The rating of aviation structural mechanic was initially known as aviation metalsmith, having been established in 1921, but was changed in 1948 to what it is today. There are 3 categories of aviation structural mechanics in the U.S. military: aviation structural mechanics structures (AMS), aviation mechanics hydraulics (AMH) and aviation mechanics safety equipment (AME). Each of these branches would have specific responsibilities while on service.
Aviation structural mechanics structures (AMS) were in charge of removing, repairing and replacing hydraulic system pumps, auxiliary power systems, and unit actuating subsystems, as well as maintaining aircraft landing gear systems, brakes, and related pneumatic systems. They would work on emergency actuating devices, pumps, gaskets, valves, regulators, cylinders, lines and fittings, numerous of which contained asbestos.
Aviation structural mechanic hydraulics (AMH) were responsible for replacing gaskets, packing and wipers in hydraulic components and also with removing and repairing aircraft fuselage, wings, fixed and movable surfaces, airfoils, regular seats, wheels, tires, controls, and mechanisms. This military rating would encounter asbestos on a regular basis too, as many of the components they had to work on were manufactured with the toxic mineral for fire resistance and durability.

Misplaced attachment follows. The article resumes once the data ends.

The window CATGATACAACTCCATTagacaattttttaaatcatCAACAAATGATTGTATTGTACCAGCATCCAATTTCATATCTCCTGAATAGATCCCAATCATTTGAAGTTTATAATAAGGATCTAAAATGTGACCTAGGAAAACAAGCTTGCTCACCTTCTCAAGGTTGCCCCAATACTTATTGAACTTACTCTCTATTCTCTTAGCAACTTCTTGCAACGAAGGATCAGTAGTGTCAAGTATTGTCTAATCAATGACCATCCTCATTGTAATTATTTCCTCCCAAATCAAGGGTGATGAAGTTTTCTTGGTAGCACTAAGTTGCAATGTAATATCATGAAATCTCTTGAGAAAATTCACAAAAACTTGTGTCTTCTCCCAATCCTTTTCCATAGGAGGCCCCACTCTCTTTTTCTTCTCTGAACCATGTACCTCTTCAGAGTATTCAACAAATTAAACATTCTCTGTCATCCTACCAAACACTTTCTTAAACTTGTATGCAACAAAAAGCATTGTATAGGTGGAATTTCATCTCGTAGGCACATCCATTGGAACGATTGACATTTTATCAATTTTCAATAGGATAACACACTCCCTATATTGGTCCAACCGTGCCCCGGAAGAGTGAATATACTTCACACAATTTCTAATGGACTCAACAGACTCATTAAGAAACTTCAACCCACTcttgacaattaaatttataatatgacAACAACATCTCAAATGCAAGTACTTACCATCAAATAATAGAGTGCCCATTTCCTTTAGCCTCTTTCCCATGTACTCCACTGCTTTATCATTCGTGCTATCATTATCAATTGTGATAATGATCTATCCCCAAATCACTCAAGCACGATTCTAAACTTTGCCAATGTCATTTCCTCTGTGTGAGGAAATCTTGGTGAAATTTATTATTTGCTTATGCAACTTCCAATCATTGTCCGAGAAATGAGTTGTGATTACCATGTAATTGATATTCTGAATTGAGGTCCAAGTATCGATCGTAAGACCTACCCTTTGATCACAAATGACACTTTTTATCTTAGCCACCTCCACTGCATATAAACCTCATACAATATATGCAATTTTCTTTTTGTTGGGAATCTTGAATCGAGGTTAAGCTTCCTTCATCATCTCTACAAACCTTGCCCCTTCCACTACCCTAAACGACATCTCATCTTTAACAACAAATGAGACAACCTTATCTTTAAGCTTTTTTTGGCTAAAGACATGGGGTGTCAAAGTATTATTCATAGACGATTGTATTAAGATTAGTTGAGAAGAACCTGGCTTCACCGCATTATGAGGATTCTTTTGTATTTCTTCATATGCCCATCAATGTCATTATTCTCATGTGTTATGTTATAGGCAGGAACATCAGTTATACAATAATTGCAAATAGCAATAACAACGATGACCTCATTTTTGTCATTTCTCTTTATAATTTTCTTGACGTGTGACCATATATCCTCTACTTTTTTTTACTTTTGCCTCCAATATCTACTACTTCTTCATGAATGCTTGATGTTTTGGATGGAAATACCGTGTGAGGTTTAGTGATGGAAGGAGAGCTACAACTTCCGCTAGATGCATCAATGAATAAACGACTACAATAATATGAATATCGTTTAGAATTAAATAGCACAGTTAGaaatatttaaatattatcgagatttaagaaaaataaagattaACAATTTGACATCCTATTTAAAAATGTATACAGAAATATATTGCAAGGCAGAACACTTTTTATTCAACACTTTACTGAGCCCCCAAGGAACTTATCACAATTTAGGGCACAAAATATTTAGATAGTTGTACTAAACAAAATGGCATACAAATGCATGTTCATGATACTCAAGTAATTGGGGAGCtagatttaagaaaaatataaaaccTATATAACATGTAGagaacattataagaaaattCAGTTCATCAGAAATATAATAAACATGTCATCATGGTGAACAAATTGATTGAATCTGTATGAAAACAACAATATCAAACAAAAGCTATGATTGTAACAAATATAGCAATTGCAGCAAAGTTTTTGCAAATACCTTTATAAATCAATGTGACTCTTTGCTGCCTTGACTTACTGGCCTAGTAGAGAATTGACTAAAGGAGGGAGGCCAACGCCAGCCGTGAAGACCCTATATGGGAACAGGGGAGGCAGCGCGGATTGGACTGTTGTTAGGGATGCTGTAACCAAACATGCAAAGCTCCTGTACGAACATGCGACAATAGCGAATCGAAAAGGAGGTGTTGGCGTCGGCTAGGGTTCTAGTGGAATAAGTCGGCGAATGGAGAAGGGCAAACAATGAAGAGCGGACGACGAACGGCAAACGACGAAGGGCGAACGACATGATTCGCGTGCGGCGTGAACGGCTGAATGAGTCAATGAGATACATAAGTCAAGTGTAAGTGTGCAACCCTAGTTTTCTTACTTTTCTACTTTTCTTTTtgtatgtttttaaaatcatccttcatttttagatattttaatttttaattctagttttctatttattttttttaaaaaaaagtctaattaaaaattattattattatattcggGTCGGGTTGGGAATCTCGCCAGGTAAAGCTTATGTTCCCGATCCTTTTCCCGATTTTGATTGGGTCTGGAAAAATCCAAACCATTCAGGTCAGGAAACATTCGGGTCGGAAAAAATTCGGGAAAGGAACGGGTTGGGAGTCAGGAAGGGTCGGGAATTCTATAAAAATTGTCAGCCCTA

Aviation structural mechanics safety equipment (AME) had to perform duties such as maintaining aircraft systems including seat and canopy ejection, gaseous and liquid oxygen, life raft ejection, fire extinguishing, air conditioning, cabin and cockpit heat, pressurization, and ventilation. They also had to remove and install oxygen system valves, gauges, converters, and regulators and to install rig ejection seats, shoulder harnesses, and lap belts.
Relevant Job Titles
- aircraft mechanics and service technician
- aircraft structure and systems assembler
- aerospace engineering and operations technician
- aviation metalsmith